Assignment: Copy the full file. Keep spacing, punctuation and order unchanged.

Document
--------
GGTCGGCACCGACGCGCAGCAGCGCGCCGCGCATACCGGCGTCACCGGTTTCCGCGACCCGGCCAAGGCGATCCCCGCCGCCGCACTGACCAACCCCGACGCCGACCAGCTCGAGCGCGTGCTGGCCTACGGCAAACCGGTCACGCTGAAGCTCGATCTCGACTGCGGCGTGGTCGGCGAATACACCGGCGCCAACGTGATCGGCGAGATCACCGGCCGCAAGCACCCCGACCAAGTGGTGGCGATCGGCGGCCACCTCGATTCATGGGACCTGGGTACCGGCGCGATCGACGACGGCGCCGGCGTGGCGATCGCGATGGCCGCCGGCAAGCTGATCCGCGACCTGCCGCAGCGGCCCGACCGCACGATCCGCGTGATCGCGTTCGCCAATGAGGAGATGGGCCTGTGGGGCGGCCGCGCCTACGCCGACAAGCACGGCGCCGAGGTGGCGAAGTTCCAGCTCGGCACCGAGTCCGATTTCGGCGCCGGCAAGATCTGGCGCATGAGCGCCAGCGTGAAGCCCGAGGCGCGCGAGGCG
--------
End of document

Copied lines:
GGTCGGCACCGACGCGCAGCAGCGCGCCGCGCATACCGGCGTCACCGGTTTCCGCGACCCGGCCAAGGCGATCCCCGCCGCCGCACTGACCAACCCCGACGCCGACCAGCTCGAGCGCGTGCTGGCCTACGGCAAACCGGTCACGCTGAAGCTCGATCTCGACTGCGGCGTGGTCGGCGAATACACCGGCGCCAACGTGATCGGCGAGATCACCGGCCGCAAGCACCCCGACCAAGTGGTGGCGATCGGCGGCCACCTCGATTCATGGGACCTGGGTACCGGCGCGATCGACGACGGCGCCGGCGTGGCGATCGCGATGGCCGCCGGCAAGCTGATCCGCGACCTGCCGCAGCGGCCCGACCGCACGATCCGCGTGATCGCGTTCGCCAATGAGGAGATGGGCCTGTGGGGCGGCCGCGCCTACGCCGACAAGCACGGCGCCGAGGTGGCGAAGTTCCAGCTCGGCACCGAGTCCGATTTCGGCGCCGGCAAGATCTGGCGCATGAGCGCCAGCGTGAAGCCCGAGGCGCGCGAGGCG